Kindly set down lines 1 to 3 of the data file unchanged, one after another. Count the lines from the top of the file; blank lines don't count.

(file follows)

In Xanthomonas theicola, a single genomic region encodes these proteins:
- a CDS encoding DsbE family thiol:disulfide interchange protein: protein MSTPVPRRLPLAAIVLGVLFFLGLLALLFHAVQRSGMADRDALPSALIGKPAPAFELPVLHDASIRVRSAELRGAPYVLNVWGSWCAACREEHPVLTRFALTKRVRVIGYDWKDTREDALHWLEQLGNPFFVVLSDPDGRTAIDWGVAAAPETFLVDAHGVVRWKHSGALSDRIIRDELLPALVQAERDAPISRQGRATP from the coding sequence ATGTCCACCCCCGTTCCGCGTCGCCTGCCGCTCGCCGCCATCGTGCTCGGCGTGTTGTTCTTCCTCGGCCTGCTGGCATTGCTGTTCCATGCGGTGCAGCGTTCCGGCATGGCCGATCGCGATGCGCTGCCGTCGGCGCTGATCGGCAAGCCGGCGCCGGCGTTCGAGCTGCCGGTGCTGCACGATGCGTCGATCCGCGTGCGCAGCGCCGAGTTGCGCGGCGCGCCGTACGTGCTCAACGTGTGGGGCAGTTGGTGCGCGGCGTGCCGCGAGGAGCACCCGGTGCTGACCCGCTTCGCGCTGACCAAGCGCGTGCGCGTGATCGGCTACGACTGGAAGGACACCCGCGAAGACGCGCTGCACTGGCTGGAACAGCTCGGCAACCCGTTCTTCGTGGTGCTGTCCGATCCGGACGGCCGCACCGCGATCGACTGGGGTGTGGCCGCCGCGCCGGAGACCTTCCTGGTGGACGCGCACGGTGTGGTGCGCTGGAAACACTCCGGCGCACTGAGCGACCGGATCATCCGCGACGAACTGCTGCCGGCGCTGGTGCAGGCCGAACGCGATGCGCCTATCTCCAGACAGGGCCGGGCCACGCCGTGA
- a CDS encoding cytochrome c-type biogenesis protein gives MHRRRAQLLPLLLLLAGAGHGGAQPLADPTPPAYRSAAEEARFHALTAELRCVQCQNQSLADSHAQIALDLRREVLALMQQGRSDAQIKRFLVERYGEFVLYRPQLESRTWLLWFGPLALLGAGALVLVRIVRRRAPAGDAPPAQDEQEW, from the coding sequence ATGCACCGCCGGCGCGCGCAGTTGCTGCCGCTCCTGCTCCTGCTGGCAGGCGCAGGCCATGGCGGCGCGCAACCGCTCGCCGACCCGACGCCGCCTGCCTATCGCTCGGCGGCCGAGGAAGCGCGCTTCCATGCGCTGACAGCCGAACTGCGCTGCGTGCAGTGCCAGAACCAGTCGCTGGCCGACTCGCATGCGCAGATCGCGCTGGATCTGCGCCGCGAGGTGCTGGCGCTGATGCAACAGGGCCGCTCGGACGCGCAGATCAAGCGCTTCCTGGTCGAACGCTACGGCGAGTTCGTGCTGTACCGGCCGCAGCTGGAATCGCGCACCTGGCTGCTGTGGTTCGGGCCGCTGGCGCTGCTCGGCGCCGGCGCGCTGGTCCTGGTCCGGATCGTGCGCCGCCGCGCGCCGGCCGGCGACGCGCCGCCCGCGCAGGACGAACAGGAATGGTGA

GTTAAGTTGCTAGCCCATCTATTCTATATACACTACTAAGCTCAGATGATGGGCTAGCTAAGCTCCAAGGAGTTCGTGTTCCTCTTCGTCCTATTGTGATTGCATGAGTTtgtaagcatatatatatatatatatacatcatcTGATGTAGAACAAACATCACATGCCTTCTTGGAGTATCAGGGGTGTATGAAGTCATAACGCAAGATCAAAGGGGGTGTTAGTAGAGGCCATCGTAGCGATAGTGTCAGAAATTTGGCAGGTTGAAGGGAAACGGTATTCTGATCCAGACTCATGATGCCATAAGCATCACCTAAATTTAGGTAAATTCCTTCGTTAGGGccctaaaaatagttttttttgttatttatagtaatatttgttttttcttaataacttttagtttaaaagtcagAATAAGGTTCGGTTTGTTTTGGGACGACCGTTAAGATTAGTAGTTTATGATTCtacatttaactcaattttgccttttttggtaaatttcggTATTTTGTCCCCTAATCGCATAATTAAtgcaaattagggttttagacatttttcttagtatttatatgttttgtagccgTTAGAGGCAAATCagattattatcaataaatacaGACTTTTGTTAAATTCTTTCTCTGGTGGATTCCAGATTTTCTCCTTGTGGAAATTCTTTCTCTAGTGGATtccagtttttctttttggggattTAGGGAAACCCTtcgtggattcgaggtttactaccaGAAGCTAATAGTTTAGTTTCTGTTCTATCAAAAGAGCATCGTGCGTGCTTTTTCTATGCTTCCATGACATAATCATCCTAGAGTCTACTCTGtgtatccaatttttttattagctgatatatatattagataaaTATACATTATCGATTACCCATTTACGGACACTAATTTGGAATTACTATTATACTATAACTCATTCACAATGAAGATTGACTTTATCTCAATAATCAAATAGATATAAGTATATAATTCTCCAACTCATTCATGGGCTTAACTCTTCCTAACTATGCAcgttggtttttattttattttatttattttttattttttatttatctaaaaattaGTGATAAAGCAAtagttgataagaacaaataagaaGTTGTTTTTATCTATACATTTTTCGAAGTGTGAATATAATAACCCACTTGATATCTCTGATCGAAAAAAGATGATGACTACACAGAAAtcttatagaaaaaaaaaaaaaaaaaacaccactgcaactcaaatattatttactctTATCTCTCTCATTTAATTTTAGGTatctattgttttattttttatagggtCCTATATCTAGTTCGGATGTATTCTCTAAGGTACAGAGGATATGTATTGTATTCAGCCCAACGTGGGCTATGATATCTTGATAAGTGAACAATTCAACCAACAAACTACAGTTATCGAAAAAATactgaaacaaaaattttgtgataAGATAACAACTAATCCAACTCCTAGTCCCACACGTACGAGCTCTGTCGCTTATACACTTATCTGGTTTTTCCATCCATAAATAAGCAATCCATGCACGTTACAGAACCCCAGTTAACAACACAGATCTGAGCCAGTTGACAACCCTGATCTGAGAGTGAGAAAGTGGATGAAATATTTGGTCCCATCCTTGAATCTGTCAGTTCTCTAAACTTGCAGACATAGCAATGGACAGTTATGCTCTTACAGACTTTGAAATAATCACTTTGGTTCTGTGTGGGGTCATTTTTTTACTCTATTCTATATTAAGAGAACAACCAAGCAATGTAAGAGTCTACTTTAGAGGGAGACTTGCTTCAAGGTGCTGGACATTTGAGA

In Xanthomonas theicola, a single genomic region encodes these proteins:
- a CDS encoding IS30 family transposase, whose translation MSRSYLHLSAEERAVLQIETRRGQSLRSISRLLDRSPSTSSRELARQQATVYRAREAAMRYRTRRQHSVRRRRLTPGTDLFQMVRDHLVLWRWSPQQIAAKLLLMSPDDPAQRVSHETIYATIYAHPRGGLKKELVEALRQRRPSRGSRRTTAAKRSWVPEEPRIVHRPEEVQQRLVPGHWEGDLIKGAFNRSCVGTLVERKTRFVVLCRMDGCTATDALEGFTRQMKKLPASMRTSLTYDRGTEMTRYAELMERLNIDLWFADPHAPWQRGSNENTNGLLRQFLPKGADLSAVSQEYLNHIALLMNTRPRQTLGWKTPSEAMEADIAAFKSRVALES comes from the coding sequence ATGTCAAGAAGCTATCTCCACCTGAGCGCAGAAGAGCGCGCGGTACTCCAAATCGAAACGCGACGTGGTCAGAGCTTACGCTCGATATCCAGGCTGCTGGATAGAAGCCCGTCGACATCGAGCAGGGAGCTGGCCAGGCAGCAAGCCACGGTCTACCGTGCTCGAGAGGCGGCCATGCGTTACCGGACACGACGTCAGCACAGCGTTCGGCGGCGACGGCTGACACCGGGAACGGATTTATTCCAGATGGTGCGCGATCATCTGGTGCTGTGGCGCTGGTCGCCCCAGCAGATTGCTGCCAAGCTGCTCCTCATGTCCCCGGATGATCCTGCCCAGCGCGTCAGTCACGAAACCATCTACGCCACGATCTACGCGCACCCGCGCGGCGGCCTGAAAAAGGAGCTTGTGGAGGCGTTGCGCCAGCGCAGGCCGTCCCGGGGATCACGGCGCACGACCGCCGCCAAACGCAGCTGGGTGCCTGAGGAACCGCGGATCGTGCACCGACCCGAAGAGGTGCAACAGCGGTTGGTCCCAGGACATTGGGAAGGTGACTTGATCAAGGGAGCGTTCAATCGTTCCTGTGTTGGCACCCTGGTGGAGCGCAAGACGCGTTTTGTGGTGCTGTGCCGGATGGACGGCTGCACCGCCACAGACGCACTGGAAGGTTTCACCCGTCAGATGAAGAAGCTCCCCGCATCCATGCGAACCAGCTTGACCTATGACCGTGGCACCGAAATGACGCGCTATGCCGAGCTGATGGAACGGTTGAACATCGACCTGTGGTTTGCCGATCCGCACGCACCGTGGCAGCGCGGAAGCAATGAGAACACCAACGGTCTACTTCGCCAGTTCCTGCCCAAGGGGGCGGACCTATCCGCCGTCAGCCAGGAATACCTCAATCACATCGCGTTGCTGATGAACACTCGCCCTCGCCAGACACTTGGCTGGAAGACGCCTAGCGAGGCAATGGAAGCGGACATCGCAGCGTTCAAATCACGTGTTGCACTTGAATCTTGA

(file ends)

In Xanthomonas theicola, a single genomic region encodes these proteins:
- a CDS encoding DsbE family thiol:disulfide interchange protein: protein MSTPVPRRLPLAAIVLGVLFFLGLLALLFHAVQRSGMADRDALPSALIGKPAPAFELPVLHDASIRVRSAELRGAPYVLNVWGSWCAACREEHPVLTRFALTKRVRVIGYDWKDTREDALHWLEQLGNPFFVVLSDPDGRTAIDWGVAAAPETFLVDAHGVVRWKHSGALSDRIIRDELLPALVQAERDAPISRQGRATP from the coding sequence ATGTCCACCCCCGTTCCGCGTCGCCTGCCGCTCGCCGCCATCGTGCTCGGCGTGTTGTTCTTCCTCGGCCTGCTGGCATTGCTGTTCCATGCGGTGCAGCGTTCCGGCATGGCCGATCGCGATGCGCTGCCGTCGGCGCTGATCGGCAAGCCGGCGCCGGCGTTCGAGCTGCCGGTGCTGCACGATGCGTCGATCCGCGTGCGCAGCGCCGAGTTGCGCGGCGCGCCGTACGTGCTCAACGTGTGGGGCAGTTGGTGCGCGGCGTGCCGCGAGGAGCACCCGGTGCTGACCCGCTTCGCGCTGACCAAGCGCGTGCGCGTGATCGGCTACGACTGGAAGGACACCCGCGAAGACGCGCTGCACTGGCTGGAACAGCTCGGCAACCCGTTCTTCGTGGTGCTGTCCGATCCGGACGGCCGCACCGCGATCGACTGGGGTGTGGCCGCCGCGCCGGAGACCTTCCTGGTGGACGCGCACGGTGTGGTGCGCTGGAAACACTCCGGCGCACTGAGCGACCGGATCATCCGCGACGAACTGCTGCCGGCGCTGGTGCAGGCCGAACGCGATGCGCCTATCTCCAGACAGGGCCGGGCCACGCCGTGA
- a CDS encoding cytochrome c-type biogenesis protein gives MHRRRAQLLPLLLLLAGAGHGGAQPLADPTPPAYRSAAEEARFHALTAELRCVQCQNQSLADSHAQIALDLRREVLALMQQGRSDAQIKRFLVERYGEFVLYRPQLESRTWLLWFGPLALLGAGALVLVRIVRRRAPAGDAPPAQDEQEW, from the coding sequence ATGCACCGCCGGCGCGCGCAGTTGCTGCCGCTCCTGCTCCTGCTGGCAGGCGCAGGCCATGGCGGCGCGCAACCGCTCGCCGACCCGACGCCGCCTGCCTATCGCTCGGCGGCCGAGGAAGCGCGCTTCCATGCGCTGACAGCCGAACTGCGCTGCGTGCAGTGCCAGAACCAGTCGCTGGCCGACTCGCATGCGCAGATCGCGCTGGATCTGCGCCGCGAGGTGCTGGCGCTGATGCAACAGGGCCGCTCGGACGCGCAGATCAAGCGCTTCCTGGTCGAACGCTACGGCGAGTTCGTGCTGTACCGGCCGCAGCTGGAATCGCGCACCTGGCTGCTGTGGTTCGGGCCGCTGGCGCTGCTCGGCGCCGGCGCGCTGGTCCTGGTCCGGATCGTGCGCCGCCGCGCGCCGGCCGGCGACGCGCCGCCCGCGCAGGACGAACAGGAATGGTGA